I’ve tried the dab pens and they’re cool, but I like a bong full of both weed and tobacco. They call it a “moke” in L.A.—in Canada they call it “batch” when it’s a spliff bowl.

I rarely smoke spliffs at home or by myself. But I will roll a spliff if I’m with other people because it’s kind of hard to share a bowl. If I’m trying to share or have a sesh, I’ll twist a spliff using American Spirit rolling tobacco.

Photo by Zach Sokol

What activity do you like to do after you’ve smoked?

I really like to go through TikTok when I’m really stoned. That’s when I curate my “Niche TikTok Hour,” which is a compilation I make and post to my Instagram story every few weeks. It’s just a curation of what I find funny. I really like TikToks where it’s one person complaining and ranting. They’re like, “I don’t understand men!” or go off about something like that. I love when someone goes off about someone random. Once I’m stoned, I have the patience to sift through all that stuff and make my little compilations.

Oh side note, they turned one of my TikTok videos into a “TikTok sound.” It’s the one where I say, “Why does every dude in L.A. make music? They just make fucking music?” I saw Phoebe Bridgers post it recently, which was really cool.

I have another recommendation. I’ve heard that weed can make your body temperature go down, so I recommend wearing something warm during whatever activity you do once you’re stoned. I usually have some blankets ready because I like to get cozy once I’m baked. I get high and then I get cold!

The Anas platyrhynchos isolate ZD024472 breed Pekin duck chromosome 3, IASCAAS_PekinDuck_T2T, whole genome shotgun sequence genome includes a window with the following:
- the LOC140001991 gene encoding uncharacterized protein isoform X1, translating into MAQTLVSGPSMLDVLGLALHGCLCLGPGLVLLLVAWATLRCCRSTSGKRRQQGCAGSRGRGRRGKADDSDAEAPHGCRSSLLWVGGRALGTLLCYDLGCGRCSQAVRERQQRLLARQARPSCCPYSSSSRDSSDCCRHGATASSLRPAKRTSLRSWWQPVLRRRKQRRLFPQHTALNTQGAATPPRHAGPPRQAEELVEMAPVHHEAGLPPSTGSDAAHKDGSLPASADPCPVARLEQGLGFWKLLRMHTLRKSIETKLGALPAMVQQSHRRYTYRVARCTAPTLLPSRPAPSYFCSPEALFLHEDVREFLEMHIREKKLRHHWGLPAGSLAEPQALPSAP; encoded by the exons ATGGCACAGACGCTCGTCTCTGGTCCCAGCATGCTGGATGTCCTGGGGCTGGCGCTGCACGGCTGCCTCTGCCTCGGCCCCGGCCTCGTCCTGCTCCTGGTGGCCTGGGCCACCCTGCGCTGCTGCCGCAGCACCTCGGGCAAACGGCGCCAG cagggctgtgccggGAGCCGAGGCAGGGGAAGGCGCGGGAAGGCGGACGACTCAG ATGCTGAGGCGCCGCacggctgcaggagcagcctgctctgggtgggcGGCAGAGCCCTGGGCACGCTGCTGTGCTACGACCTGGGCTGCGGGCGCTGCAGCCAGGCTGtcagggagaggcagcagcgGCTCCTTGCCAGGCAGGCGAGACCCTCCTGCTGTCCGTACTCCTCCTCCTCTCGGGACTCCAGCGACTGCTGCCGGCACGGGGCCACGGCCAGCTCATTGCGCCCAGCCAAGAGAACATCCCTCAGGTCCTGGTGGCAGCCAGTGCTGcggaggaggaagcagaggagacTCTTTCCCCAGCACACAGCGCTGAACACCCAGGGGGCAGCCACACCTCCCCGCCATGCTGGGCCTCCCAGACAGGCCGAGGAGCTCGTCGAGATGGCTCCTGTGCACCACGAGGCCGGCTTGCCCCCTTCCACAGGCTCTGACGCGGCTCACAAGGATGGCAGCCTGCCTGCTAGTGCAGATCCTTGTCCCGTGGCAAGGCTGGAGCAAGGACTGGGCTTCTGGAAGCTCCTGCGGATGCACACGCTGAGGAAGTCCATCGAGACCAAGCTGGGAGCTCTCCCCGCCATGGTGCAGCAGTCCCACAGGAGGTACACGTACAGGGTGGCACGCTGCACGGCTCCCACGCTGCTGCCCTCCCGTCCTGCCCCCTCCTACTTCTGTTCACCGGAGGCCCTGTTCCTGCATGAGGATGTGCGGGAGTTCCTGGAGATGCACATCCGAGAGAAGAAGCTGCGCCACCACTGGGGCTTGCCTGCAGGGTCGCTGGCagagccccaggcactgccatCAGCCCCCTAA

Can you recommend something to watch while stoned?

I love adult animation—always have and always will. Family Guy. South Park. Any season. I think South Park has only gotten funnier. I also will dig into old Vine compilations because I feel like Vine is just proto TikTok.

Interestingly, I’m not a movie girl. I SHOULD because of my job, but I’m not as much of a film buff as you’d might expect. The last good one I saw was West Side Story. It was really true to the original. Accurately done and I loved the stage production.

Photo by Zach Sokol

Can you recommend something to listen to after smoking?

I’m a hip-hop girl and a low-key music head. I really like rap generally—stoned or otherwise. I’ve gotten into indie pop and bedroom pop vibes, too. Claro. Tame Impala. I figured everyone would say Tame Impala for the list, but whatever I like them. Perfect music for being stoned. I also like Isaiah Rashad and this guy Smino.

If I could make a track with anyone, it’d be Mac Miller—R.I.P. If I could collaborate with anyone living, it’d be Tyler the Creator because he just gets it. We would make the coolest music video ever together.

Can you recommend something to read that might appeal to someone who’s high?

I love to get high and then start looking up “the best” stuff for lifestyle products or routines. Like, the healthiest meals that can change your life. Or “the best laundry detergent” or “the best hand soap.” Random life enhancers. I’ll look up all this health stuff in order to optimize my life, and being stoned inspires me to dig into those rabbit holes. I sometimes buy the actual stuff these articles recommend, but I mostly enjoy looking them up and thinking about them.